Prof. Kireet Joshi: I like your question very much, I must say and although your question is in a sense limited which can be summarised by saying: what is it that we can do at this stage of development and this question triggers off a number of things that to one’s own mind. The most important thing to my mind is to develop in the world spiritual education. You know there is a line of thinking according to which we are called upon to do many things, not only one thing. So if I say we should concentrate on spiritual education, it may seem as if I am proposing only one thing to be done but if you examine this answer more properly, you’ll find that this answer spiritual education implies a number of things to be done; socially, politically, economically, culturally. And therefore for the time being, I would only say in a general formula, let us concentrate upon the task of spiritual education in the world. If you can succeed in doing it, we shall have crossed a number of problems and resolved them.
So in due course of time I would like to discuss with all of us this theme of spiritual education because the moment you speak of spiritual education implies a number of things to be done, socially, politically, economically, culturally and therefore for the time being I would only say in a general formula, let us concentrate upon the task of spiritual education in the world. If you can succeed in doing it, we shall have crossed a number of problems and resolved them. So in due course of time I would like to discuss with all of us this theme of spiritual education because the moment you speak of spiritual education a number of objections are bound to arise and to answer those questions, many questions concerning political life will have to be answered. Many questions of social life will have to be answered. So for the moment I leave it with you only one line – the one thing in which we can all participate in is the development of spiritual education.
Question: Is it possible for you to illustrate more to be specific about by an example?
Prof. Kireet Joshi: Let me say only one line – spiritual education implies the creation of learning society. I don’t know whether you are aware of or you must have read perhaps this great report of UNESCO of 1971. You know there are two great reports of UNESCO, one is the report which was given under the direction of Edgar Furore, under the title ‘Learning to Be’ and another was in 1995, which is entitled ‘Learning Treasure Within’, these are the two great reports of UNESCO. I like both of them but I like the first one better because it speaks of creating in the world ‘Learning Society’. To my mind that phrase “Learning Society’ summarises the problem of the world today. Learning society is one in which the centre of the society is the child. It is not only child–centred education, it is not child– centred class, it’s a child–centred society. If you want spiritual education to be realised, it is not enough merely to make the child the centre of a class, it is necessary to make the child centre of the whole society, that is to say the child should be sovereign of the society and that brings a complete shift from the present mode of social existence.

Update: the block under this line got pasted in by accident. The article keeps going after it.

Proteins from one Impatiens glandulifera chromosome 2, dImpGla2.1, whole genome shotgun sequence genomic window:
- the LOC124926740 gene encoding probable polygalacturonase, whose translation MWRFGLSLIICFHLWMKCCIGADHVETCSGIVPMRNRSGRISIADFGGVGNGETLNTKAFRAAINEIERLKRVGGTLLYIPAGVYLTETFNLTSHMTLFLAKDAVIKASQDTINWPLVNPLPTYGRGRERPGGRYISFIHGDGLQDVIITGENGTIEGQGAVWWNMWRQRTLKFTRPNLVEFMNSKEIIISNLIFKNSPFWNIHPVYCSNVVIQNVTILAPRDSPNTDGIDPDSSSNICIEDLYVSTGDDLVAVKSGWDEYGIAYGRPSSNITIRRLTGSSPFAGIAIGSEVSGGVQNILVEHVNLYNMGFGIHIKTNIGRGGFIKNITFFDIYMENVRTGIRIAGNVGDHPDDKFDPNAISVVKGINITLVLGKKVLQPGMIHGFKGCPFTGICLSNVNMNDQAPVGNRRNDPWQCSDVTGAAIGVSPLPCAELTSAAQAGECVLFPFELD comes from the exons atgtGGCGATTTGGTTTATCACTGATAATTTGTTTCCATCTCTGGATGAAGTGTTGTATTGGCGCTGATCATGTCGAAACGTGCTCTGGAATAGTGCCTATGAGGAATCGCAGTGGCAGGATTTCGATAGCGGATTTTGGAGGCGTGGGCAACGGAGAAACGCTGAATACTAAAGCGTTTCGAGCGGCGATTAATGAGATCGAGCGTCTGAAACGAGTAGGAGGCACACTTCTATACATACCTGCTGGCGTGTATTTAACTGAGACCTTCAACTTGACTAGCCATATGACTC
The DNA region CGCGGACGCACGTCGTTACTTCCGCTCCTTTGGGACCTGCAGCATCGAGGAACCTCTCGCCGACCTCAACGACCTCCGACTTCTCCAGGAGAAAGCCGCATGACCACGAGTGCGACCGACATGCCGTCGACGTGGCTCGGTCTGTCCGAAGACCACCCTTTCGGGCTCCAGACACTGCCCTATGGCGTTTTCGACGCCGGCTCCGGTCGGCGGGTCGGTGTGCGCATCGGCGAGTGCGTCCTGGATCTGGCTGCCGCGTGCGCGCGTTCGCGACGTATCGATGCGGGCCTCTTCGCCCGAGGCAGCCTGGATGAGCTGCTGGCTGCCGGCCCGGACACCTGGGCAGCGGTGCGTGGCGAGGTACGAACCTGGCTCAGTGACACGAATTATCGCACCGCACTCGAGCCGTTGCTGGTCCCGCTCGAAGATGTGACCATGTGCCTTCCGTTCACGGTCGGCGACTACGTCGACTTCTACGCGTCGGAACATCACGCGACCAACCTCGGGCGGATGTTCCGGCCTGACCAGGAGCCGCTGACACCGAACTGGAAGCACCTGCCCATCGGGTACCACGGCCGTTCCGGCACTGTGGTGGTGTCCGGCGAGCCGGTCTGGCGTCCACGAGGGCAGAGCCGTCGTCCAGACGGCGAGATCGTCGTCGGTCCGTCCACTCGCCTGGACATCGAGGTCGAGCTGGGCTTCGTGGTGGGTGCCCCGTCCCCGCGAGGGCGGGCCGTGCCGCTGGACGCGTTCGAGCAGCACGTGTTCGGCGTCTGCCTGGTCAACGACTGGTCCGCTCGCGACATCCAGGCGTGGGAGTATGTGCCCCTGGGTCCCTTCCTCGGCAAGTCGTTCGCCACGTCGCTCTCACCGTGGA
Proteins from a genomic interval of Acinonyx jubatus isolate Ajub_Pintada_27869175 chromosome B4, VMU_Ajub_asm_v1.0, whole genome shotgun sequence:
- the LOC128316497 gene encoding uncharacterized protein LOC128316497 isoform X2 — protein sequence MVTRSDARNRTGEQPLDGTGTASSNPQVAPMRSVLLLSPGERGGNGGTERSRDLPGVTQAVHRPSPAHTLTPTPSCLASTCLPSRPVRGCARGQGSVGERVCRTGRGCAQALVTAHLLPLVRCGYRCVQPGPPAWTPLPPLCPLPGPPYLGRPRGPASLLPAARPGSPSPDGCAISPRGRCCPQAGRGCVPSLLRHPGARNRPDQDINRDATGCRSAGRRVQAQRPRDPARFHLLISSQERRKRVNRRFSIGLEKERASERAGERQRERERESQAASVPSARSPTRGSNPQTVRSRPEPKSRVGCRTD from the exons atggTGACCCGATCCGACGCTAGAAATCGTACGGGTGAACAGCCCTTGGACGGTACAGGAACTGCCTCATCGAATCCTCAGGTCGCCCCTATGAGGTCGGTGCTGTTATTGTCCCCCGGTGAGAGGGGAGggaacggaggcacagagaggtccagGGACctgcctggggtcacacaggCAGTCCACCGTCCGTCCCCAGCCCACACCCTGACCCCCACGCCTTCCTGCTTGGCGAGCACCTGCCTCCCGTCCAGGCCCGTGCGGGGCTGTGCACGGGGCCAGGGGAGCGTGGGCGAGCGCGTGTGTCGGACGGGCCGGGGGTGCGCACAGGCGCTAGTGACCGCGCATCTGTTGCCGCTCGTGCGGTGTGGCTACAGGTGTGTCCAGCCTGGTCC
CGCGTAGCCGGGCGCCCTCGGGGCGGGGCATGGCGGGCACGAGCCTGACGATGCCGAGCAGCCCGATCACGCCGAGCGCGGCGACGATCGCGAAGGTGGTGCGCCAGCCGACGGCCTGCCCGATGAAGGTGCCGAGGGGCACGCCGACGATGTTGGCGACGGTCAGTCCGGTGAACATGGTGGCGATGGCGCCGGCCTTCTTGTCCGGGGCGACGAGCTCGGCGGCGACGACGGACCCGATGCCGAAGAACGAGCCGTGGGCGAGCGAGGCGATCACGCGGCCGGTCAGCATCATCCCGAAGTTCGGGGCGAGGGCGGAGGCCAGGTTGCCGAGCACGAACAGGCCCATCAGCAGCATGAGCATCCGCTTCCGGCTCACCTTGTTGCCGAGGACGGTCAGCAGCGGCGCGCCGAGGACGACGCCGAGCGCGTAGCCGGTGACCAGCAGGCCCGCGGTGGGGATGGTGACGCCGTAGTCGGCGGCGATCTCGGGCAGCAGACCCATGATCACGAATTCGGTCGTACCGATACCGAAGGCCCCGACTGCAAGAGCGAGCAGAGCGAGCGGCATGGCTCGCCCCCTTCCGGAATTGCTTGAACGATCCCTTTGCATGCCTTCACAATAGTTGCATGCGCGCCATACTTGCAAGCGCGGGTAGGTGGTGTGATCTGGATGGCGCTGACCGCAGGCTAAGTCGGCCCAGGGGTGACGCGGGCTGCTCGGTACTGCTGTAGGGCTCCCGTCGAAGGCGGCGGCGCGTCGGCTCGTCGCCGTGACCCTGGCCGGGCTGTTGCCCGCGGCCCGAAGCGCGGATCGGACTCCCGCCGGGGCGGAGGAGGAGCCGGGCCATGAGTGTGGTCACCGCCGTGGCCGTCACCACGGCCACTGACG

Today in the economic life, speak of the sovereignty of the consumer, not the child the consumer is the sovereign and everything in the world is at the service of the consumer. Some other people speak today of the necessity of sustaining society by political organisation and large number of people have come to realise that democratic form of government is perhaps the most suitable form of the government, if you want to meet the ends of liberty and so on. And therefore they speak of creating a society which is democratic. And if you ask the question what is the sovereign in the democratic country? The answer is the sovereignty of the parliament. So if you want to sum up in a way the entire social and economic system of the modern world and even the future perspective if you look at the world, you might say you are going to increase more and more the sovereignty of the consumer and the sovereignty of the parliament. But if you want to give spiritual education then we have to establish in the world sovereignty of the child. Now you can see with this one example which I am giving you, will show you, the enormous implication of the sovereignty of the child and spiritual education for shifting the whole centre of social existence, political existence, economic existence. You think it is a good example?
Answer: Yes, very much, thank you. I thing I was curious about is that you know sometimes it is said that you know the Divine has to see you; you cannot see the Divine before that. So since the spiritual education is based on experience, so are you hopeful that with the child coming into spiritual education, amongst the children will really make a big difference which is enough to fight with this huge capitalist world?
Prof. Kireet Joshi: It’s a very, very good question, your question is whether spiritual education will provide to the children sufficient power and capacity to fight against the present mode of life, economic, social, political life. My answer is that the very doing of spiritual education, the very process by which we shall be able to bring about the operation of spiritual education in the society will combat many, many problems, which are today beseeching the mankind. So I believe that if you can see the implications of spiritual education and the process by which you can bring it about, I think at least for you and for me it’s a big task awaiting us and if we start doing it many tasks will enfold themselves.